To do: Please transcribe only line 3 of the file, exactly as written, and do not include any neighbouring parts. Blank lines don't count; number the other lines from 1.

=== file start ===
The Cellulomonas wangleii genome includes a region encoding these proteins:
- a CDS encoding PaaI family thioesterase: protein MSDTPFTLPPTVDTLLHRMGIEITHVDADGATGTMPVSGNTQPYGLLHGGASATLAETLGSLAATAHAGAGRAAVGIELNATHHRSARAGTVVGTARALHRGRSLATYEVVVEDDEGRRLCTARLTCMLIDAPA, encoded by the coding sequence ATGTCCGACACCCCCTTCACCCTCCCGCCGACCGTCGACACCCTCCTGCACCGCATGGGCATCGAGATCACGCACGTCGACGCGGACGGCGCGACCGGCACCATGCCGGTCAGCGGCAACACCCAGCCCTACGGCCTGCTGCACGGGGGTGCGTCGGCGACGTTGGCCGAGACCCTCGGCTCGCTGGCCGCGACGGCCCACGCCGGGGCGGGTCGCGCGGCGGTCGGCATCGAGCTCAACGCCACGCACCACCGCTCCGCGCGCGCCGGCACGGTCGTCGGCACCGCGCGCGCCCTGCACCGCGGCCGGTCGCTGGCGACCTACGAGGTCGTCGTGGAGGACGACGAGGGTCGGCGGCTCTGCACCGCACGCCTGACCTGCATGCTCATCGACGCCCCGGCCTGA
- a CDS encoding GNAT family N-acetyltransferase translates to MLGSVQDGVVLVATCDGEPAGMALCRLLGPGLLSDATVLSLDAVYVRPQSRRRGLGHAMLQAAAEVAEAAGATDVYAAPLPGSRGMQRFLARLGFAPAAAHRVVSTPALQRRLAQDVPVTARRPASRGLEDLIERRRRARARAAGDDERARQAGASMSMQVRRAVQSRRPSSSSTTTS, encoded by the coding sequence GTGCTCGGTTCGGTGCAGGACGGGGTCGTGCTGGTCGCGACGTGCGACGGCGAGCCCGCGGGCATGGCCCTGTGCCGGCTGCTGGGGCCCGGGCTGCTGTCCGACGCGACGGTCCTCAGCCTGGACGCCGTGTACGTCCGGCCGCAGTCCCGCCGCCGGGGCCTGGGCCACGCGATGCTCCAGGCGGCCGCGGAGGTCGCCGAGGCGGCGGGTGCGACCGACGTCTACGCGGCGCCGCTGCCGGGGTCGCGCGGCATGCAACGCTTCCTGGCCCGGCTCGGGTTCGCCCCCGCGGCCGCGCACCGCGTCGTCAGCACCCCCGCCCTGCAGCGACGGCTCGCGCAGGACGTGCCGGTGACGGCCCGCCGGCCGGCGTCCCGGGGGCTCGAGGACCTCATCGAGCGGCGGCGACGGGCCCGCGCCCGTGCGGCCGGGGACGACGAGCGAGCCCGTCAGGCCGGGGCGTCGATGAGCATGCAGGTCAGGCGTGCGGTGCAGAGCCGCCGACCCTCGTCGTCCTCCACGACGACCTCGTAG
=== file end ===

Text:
- a CDS encoding GNAT family N-acetyltransferase translates to MLGSVQDGVVLVATCDGEPAGMALCRLLGPGLLSDATVLSLDAVYVRPQSRRRGLGHAMLQAAAEVAEAAGATDVYAAPLPGSRGMQRFLARLGFAPAAAHRVVSTPALQRRLAQDVPVTARRPASRGLEDLIERRRRARARAAGDDERARQAGASMSMQVRRAVQSRRPSSSSTTTS, encoded by the coding sequence GTGCTCGGTTCGGTGCAGGACGGGGTCGTGCTGGTCGCGACGTGCGACGGCGAGCCCGCGGGCATGGCCCTGTGCCGGCTGCTGGGGCCCGGGCTGCTGTCCGACGCGACGGTCCTCAGCCTGGACGCCGTGTACGTCCGGCCGCAGTCCCGCCGCCGGGGCCTGGGCCACGCGATGCTCCAGGCGGCCGCGGAGGTCGCCGAGGCGGCGGGTGCGACCGACGTCTACGCGGCGCCGCTGCCGGGGTCGCGCGGCATGCAACGCTTCCTGGCCCGGCTCGGGTTCGCCCCCGCGGCCGCGCACCGCGTCGTCAGCACCCCCGCCCTGCAGCGACGGCTCGCGCAGGACGTGCCGGTGACGGCCCGCCGGCCGGCGTCCCGGGGGCTCGAGGACCTCATCGAGCGGCGGCGACGGGCCCGCGCCCGTGCGGCCGGGGACGACGAGCGAGCCCGTCAGGCCGGGGCGTCGATGAGCATGCAGGTCAGGCGTGCGGTGCAGAGCCGCCGACCCTCGTCGTCCTCCACGACGACCTCGTAG